Don't mess with Texans (The Afghanistan war was a smashing success)
Reading the news media, it’s easy to get the impression that America’s 20-year adventure in Afghanistan is ending in Vietnam-style ignominy, with reports of provincial capitals falling to the Taliban and ominous predictions that women’s rights are headed back to the dark ages. I’d like to suggest the opposite, that the war was a smashing success for the US.
Let’s start with the justification for war. As far as I know, there have only been two major attacks on the US in the past 200 years, Pearl Harbor and 9/11. These two attacks were similar in terms of both the number of American fatalities and the extensive property damage. You might argue that Pearl Harbor was an act of war by a foreign state, whereas 9/11 was a criminal assault by a non-governmental actor. But Al Qaeda was not operating in isolation, as the Taliban government provided then with sanctuary within Afghanistan.
This is from the US intelligence report on 9/11:
The transition to the new Bush administration in late 2000 and early 2001 took place with the Cole issue still pending. President George W. Bush and his chief advisers accepted that al Qaeda was responsible for the attack on the Cole, but did not like the options available for a response.
Bin Ladin’s inference may well have been that attacks, at least at the level of the Cole, were risk free.
The Bush administration began developing a new strategy with the stated goal of eliminating the al Qaeda threat within three to five years.
Notice the importance of deterrence. Bin Ladin launched 9/11 because he (wrongly) inferred from our previous responses to terrorist attacks that he could get away with it. (Note that 9/11 actually caused more damage than Bin Ladin anticipated.) Thus one can argue that even a Taliban that was cooperative post-9/11 should have been attacked, as a deterrent to future governments in other countries harboring Al Qaeda-like enemies of the US.
But in the end this was a moot point, as the Taliban did not cooperate and thus we were forced to invade. And the war was a major success:
1. The Taliban government was quickly toppled.
2. Al Qaeda was put on the run, weakening its capability.
3. Later on, a successful attack on Al Qaeda was launched from Afghanistan, killing Bin Ladin at his hideout in Pakistan.
4. For the next 20 years, the Taliban was denied power in Afghanistan.
If the Taliban takes power again next week, does that mean the war was a failure? Of course not. Consider the analogy of someone who serves 20 years in prison for 2nd degree murder. One critic might carp that the last 15 years was a waste of taxpayer money, as even 5 years in prison is plenty of deterrence. Another critic might claim that the sentence was ineffective, as the murderer is now out and free to murder again. Both views are wrong—as 20 years is a reasonable deterrence for 2nd degree murder. Any specific figure is arbitrary, but you must choose some sort of sentence.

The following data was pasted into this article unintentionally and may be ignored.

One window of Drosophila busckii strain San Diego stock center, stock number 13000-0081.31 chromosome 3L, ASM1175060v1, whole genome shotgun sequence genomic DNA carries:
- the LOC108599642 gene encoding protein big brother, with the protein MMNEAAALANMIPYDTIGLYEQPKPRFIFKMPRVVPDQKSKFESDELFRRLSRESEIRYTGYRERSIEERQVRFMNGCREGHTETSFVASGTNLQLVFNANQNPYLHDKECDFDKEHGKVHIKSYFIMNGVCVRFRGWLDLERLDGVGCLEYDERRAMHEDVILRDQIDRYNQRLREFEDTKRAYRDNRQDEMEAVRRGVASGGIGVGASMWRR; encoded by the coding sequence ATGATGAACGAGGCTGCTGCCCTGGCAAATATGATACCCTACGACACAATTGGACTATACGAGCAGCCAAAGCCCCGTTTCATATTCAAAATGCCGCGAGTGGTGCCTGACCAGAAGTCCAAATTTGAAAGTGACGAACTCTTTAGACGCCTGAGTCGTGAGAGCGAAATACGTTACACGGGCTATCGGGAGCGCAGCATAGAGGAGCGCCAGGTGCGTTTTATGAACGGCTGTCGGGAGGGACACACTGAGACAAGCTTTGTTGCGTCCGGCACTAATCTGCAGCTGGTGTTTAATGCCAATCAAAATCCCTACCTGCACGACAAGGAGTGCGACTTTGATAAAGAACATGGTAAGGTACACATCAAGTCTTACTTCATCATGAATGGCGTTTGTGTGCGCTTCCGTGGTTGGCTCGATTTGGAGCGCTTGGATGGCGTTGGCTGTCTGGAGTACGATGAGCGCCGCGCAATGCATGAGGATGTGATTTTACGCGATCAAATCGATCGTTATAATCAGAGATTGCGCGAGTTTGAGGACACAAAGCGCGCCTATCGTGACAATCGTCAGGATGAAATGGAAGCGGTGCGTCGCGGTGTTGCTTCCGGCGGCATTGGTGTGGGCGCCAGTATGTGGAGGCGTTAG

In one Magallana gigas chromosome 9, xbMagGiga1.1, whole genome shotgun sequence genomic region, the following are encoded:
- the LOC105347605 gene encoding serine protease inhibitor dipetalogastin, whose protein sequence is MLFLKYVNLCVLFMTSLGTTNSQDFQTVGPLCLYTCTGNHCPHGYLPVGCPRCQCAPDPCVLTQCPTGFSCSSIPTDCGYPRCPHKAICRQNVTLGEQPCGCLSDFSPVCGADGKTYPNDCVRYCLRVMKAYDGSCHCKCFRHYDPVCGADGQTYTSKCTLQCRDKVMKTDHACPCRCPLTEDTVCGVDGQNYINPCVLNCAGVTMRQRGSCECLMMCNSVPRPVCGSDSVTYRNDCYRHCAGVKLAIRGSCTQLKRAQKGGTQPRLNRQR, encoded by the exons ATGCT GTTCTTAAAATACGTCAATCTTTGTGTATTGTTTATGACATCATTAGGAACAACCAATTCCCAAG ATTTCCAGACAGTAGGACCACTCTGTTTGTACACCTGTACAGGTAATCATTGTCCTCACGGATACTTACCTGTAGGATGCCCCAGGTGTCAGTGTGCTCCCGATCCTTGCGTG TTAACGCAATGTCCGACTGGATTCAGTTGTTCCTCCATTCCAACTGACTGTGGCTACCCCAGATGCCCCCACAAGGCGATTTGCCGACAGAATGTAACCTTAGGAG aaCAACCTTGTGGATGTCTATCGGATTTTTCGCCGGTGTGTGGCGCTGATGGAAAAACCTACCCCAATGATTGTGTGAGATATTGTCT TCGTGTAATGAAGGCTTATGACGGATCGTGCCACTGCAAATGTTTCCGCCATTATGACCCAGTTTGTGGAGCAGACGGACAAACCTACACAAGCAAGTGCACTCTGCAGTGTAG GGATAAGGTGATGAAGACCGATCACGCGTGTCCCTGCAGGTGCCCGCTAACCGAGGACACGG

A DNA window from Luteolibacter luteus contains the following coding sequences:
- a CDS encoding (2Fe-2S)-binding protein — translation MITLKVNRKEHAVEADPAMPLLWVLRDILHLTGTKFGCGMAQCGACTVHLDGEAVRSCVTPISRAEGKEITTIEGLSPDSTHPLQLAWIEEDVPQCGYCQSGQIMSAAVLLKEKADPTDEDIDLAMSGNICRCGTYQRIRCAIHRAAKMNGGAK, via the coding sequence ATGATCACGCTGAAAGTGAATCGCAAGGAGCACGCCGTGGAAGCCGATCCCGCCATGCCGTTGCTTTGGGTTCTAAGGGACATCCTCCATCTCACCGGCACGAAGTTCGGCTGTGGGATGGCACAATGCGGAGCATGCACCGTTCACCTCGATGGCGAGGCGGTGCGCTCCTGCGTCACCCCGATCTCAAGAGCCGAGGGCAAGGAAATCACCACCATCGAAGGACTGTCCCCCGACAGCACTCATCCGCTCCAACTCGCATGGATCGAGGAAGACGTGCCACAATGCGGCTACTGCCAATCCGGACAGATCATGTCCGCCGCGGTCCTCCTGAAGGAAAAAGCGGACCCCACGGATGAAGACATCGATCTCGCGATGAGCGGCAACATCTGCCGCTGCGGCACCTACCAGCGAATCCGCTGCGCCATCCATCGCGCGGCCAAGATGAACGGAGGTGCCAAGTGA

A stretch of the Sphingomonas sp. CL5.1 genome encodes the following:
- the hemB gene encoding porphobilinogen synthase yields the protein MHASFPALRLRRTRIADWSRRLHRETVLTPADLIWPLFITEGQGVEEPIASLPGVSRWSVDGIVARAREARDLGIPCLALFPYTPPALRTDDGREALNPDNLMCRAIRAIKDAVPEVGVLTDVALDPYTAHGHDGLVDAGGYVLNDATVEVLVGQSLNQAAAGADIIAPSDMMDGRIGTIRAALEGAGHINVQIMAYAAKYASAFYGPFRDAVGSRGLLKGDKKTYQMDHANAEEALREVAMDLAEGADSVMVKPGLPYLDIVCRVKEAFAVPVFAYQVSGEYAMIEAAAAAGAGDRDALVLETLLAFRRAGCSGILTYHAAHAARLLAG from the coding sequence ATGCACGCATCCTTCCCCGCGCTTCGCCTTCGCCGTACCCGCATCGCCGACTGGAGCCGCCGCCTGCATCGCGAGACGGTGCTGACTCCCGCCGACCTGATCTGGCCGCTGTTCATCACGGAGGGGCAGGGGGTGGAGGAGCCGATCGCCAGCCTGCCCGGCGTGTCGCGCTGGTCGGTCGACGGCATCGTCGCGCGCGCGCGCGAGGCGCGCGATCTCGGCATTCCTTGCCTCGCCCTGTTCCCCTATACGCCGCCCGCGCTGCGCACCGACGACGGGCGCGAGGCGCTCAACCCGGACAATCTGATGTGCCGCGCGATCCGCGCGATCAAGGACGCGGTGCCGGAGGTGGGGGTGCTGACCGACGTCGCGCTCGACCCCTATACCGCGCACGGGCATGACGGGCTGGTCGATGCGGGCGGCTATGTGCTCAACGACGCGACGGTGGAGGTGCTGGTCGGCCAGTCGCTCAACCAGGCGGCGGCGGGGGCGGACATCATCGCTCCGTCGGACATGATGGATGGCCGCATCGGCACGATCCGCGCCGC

The war was a success, as Al Qaeda was badly damaged and the Taliban was severely punished. But that’s not all, the broader goals of the war were also achieved.
Younger readers might not understand how pessimistic Americans were back in late 2001. There were mysterious attacks with anthrax powder sent through the mail. Another major airliner crashed in NYC a few months later (non-terrorist as it turned out). I recall talking to highly intelligent people who told me that we’d now have to just live with frequent terrorist attacks, as our society is too exposed to prevent them. And it is true that we’d have no way of stopping terrorists from killing huge crowds of Americans. Our “security theatre” is mostly an annoying joke. We are very exposed.
But my friends were wrong. We’ve been almost free of terrorism since 2001. It’s not just that flying didn’t become more dangerous; it became far safer than before 9/11. The war in Afghanistan deterred future terrorist organizations (such as ISIS) from directly attacking the US homeland. Those groups may use suicide attackers, but the organizations themselves are not suicidal.
Why is the war not viewed as a smashing success?
1. The world is messy, and most news is bad news.
2. The war was not carried out in a 100% optimal manner (which is always true of wars.)
3. Average people mix it up with the Iraq War, which was truly disastrous.
4. A mix of elite liberal internationalists and neoconservatives had fantasies of turning Afghanistan into a central Asian Switzerland, where women could walk around in miniskirts. But this was never a realistic objective.
Because of the so-called “time inconsistency problem“, it is hard to maintain effective policies of deterrence over a period of decades. The public gets tired of fighting. So perhaps you need need some sort of fantasy of a higher objective than just beating up on the Taliban for 20 years, denying them power for 20 years, and then walking away. Just as our punishment of criminals is often linked to imaginary concepts like “rehabilitation”, or “giving them what the deserve”. (What does “deserve” even mean? To utilitarians like me it’s a meaningless concept.)
Nonetheless, if these fantasies of rehabilitation and just deserts help us to do things to deter murder (such as long prison sentences), then perhaps they have some value.